cdl driving test
Passing the CDL Driving test is one of the first steps to success in a trucking career. If you’ve recently passed the test, you know the relief, pride, and satisfaction that comes with getting that license. Truck driving can be a great career, and if you’re thinking about becoming a driver, the CDL driving test is one of your next steps. Here’s what you need to know to pass the test with flying colors. 

Study Up!

The CDL test is a little different based on what state you are in. Make sure you get a copy of the study guide from the state where you’ll be taking the licensing test. Set a study schedule for yourself. Choose a target date to take the test and then spend a little time studying every day. Be realistic in the date you choose. You’ll want to be fresh for the test and stay motivated, so choose something relatively close. That said, make sure you give yourself enough time to properly study. It only adds time if you have to take the test twice.  

Once you get to know the material, start taking practice tests. Many states offer free practice tests on their website. There are also third-party sites like Trucker Country that allow practice tests. Drivers can take a generalized test for a CDL license or practice tests that are for a specific endorsement. These practice tests are a great way to test your knowledge and find any areas that need more studying. 

Make an effort to practice the driving portion of the test as well. If you are training through a CDL school, ask plenty of questions and put your learning into practice whenever possible.

New CDL Driver, Brittany

New CDL Driver, Brittany

We spoke with new CDL driver Brittany, and she shared this advice: 

“If they’re going to school, be out there every day doing Pre-trip and maneuvers and stay focused. Ask all the questions because that’s what instructors are for. No question is a dumb question and don’t be nervous on test day. All the practices will flow long as they’ve put in the work before test day.”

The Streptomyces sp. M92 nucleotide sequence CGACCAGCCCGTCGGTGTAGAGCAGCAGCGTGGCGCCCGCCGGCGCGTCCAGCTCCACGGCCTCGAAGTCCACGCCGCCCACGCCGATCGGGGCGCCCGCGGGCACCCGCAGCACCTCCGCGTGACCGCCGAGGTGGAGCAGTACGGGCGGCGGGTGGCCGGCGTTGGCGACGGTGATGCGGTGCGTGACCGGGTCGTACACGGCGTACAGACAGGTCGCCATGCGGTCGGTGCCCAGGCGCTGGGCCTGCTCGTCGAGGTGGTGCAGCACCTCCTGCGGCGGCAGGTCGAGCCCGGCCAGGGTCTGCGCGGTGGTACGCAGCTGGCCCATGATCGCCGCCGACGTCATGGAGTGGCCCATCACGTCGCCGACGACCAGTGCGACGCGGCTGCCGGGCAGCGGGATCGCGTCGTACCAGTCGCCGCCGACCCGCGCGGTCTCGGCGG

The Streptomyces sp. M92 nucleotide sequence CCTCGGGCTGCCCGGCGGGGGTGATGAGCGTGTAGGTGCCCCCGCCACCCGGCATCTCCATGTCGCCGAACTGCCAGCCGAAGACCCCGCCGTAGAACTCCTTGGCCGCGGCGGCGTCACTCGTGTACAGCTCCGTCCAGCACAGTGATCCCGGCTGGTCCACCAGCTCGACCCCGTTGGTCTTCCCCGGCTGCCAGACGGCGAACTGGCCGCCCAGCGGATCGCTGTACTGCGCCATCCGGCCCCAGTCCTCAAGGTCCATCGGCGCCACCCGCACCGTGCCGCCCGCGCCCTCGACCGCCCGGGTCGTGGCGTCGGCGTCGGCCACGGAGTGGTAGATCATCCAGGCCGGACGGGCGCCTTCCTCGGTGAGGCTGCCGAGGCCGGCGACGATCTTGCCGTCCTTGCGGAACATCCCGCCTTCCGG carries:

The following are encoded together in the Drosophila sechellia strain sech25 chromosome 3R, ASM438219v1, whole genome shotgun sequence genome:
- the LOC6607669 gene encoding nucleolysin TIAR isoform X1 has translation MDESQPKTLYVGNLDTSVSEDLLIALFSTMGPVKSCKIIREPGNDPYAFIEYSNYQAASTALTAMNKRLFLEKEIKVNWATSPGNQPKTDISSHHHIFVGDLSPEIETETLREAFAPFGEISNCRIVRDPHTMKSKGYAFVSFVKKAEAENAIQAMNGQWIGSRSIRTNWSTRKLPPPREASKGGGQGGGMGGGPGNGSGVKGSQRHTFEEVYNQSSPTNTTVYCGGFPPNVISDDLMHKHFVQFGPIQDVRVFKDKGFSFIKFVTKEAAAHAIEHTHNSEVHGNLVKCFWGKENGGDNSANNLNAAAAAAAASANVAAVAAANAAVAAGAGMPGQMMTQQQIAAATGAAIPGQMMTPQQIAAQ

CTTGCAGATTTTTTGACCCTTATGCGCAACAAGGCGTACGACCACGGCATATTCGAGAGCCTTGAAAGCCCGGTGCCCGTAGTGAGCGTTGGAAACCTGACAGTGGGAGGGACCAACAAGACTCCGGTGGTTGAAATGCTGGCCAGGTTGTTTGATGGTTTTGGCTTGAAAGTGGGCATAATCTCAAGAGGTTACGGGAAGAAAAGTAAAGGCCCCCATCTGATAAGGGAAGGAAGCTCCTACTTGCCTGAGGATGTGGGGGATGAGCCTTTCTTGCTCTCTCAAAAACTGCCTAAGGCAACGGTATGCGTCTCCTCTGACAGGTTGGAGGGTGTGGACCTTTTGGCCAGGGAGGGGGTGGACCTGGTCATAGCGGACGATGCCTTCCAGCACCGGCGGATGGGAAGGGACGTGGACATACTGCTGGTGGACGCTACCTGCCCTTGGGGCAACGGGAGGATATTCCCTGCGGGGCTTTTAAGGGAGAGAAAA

Passing a CDL test isn’t easy, but if you put in the work, you’ll be on your way to a trucking job in no time.

Demonstrate Technical Expertise

When you are ready to take the practical element CDL driving test, it’s time to show off your skills. First and foremost, make sure you know the truck. The last thing you want is to make a simple air vent adjustment and be fumbling with the buttons. With the evaluator watching, even routine adjustments can feel like they have a lot of pressure. Know the inside of the cab like the back of your hand. 

There are a few skills on the driving test that you have to get right in order to pass. Train yourself early to pay attention to these details!

Like knowing the inside of your cab, there are a few skills that you absolutely have to get right to pass the CDL driving test. Some of them are obvious — don’t stall and no shifting at intersections. Others are skills that you may need to be more conscious about. For example, it’s very important to use proper exit and entry techniques when you are getting in and out of the truck. Similarly, train yourself to notice weight limit signs as you’re driving. An examiner may ask you about a posted weight limit sign shortly after you’ve passed it. You need to know what it said. Any time you are driving, even in a personal vehicle, try to notice details on the road like weight limit signs.